The growth of debt over the last two decades in countries like the USA and UK has been dependent on international flows of capital which in turn have resulted from a significant degree of exchange rate stability compared to the turbulence of the early 1980s. Conversely, a move towards a different pattern of accumulation will inevitably put great strain on global monetary arrangements.
So far the crisis has mainly manifested itself in domestic monetary developments in the largest economies, although countries like Iceland, Ukraine, Hungary and the Baltic States have been driven to seek IMF or EU help. But this is now changing and the crisis is being internationalised in three ways.
The first of these is the effect of current developments on so-called `emerging market economies’. Nobel Prize winning economist Paul Krugman gives the example of Russia where `while the Russian government was accumulating an impressive $560bn hoard of foreign exchange, Russian corporations and banks were running up an almost equally impressive $460bn foreign debt...This truly is the mother of all currency crises and it represents a fresh disaster for the world’s financial system’ . The unwinding of the `carry trade’ (where financiers borrow in markets with low interest rates such as Japan and lend abroad) is beginning to have a devastating effect on such currencies.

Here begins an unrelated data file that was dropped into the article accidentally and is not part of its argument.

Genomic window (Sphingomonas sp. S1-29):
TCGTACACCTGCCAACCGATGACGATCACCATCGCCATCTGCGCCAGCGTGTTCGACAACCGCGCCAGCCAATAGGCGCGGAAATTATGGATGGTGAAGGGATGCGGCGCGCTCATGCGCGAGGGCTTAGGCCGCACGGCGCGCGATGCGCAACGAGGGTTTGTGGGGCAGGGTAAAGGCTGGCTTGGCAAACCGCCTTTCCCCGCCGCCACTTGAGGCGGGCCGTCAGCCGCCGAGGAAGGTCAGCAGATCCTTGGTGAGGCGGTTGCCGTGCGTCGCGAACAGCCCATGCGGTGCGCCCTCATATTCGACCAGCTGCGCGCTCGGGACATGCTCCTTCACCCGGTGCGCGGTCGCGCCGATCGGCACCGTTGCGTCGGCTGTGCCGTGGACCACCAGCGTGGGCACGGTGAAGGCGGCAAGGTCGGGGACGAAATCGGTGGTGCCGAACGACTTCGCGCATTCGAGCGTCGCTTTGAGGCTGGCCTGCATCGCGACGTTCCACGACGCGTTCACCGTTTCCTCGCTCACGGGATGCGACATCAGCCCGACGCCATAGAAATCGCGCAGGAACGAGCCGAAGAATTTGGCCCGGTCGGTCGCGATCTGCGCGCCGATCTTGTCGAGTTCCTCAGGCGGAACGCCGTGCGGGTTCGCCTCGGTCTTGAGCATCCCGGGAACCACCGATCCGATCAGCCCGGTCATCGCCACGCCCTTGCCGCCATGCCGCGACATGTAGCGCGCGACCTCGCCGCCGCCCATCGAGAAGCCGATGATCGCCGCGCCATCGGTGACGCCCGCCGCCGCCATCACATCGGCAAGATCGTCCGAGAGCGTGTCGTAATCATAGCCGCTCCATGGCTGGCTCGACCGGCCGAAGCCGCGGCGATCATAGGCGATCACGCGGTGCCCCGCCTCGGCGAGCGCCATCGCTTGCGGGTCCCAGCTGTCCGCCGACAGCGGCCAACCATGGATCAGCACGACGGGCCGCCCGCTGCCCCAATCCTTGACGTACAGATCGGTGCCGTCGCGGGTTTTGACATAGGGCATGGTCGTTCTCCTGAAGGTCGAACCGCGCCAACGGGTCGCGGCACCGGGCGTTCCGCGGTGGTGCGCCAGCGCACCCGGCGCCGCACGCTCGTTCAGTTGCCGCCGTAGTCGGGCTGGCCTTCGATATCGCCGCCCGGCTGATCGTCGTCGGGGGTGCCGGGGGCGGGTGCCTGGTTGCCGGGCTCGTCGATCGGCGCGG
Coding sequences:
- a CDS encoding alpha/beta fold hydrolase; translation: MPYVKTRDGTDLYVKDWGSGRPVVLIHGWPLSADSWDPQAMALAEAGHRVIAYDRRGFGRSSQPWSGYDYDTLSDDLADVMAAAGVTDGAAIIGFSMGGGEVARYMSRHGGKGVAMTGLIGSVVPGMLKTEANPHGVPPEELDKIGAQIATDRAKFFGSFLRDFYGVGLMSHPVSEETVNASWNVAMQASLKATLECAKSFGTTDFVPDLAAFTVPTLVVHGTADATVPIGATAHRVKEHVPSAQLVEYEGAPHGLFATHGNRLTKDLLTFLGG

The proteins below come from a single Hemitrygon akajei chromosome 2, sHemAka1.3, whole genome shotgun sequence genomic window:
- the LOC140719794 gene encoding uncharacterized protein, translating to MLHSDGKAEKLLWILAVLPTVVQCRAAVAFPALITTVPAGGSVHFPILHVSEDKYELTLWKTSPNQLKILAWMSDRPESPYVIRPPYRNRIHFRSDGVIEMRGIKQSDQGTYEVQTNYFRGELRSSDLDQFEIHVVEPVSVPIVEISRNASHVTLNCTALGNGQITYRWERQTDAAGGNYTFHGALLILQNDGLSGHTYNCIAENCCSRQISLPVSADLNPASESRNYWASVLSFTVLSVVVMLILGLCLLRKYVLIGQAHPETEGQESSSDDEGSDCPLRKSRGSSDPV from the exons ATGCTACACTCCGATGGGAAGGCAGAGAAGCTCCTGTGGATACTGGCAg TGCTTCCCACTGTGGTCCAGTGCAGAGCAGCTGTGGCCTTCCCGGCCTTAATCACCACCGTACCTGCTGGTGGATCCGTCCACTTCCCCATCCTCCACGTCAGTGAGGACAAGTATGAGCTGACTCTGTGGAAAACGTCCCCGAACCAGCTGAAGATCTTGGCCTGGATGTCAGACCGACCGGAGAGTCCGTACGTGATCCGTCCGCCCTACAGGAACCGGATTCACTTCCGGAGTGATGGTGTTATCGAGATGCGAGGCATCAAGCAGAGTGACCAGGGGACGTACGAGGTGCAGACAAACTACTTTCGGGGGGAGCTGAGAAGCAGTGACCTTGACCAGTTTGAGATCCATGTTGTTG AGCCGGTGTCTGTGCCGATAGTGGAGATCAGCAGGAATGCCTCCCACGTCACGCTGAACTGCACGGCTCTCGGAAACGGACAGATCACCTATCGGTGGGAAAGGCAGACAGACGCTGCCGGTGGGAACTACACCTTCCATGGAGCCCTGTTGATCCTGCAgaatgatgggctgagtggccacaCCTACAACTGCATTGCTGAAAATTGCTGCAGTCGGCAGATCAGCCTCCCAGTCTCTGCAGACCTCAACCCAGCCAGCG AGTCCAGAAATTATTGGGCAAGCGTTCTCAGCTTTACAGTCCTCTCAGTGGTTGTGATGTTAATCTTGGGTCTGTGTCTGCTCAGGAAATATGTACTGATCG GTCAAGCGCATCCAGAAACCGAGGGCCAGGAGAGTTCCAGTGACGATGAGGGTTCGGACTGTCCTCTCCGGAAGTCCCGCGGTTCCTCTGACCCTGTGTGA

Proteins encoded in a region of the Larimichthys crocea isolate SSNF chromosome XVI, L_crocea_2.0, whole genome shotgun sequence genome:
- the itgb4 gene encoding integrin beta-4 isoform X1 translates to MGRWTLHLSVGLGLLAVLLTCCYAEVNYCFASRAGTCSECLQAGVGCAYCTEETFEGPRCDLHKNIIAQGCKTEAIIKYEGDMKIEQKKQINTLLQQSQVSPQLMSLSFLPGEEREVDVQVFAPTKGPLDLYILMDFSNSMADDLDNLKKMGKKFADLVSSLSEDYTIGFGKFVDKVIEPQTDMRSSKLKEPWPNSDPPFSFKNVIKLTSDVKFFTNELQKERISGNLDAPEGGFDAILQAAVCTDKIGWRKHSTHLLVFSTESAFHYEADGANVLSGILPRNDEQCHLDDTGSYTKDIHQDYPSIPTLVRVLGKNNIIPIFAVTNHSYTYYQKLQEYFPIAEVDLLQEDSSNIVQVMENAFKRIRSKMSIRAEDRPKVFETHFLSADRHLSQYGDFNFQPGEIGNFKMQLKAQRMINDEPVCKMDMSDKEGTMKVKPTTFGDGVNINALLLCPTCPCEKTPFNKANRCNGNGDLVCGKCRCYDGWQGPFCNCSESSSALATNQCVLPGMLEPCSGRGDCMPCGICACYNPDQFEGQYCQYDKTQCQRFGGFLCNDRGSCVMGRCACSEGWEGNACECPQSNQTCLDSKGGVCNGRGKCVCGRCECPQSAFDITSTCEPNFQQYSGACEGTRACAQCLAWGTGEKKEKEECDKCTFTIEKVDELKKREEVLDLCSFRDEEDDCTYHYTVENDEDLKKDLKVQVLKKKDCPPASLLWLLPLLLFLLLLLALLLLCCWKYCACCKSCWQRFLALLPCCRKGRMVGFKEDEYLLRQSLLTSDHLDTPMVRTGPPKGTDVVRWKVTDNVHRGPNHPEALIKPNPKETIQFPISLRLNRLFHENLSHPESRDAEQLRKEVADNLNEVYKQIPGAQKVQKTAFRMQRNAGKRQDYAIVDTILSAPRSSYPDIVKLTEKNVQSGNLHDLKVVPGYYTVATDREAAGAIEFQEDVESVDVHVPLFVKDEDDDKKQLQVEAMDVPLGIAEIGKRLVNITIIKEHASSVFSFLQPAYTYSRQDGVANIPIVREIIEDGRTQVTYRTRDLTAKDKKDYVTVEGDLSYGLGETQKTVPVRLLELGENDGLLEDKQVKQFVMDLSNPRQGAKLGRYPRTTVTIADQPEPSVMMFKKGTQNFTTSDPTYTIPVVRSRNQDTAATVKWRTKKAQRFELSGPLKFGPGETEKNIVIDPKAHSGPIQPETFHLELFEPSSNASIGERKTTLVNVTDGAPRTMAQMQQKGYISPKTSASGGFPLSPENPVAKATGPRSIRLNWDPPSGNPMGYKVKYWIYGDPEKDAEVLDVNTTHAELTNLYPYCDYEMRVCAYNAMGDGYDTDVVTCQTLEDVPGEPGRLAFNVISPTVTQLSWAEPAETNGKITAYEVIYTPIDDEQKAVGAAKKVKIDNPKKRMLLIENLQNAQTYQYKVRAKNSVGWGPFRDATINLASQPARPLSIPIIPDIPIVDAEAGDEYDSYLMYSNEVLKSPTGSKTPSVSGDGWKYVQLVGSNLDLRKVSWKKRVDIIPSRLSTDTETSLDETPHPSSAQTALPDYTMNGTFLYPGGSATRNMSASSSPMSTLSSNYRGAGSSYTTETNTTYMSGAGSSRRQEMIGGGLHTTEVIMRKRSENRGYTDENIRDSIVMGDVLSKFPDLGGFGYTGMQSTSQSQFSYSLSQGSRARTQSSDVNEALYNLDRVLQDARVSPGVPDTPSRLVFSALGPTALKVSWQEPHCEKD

Secondly, countries like the UK and USA which have been at the centre of the crisis see their currencies in danger of sliding, both because their governments need to borrow abroad and because of a general lack of confidence. At the time of writing the dollar remains relatively strong simply because of the weakness of other currencies, but sterling has fallen dramatically against both the dollar and the euro.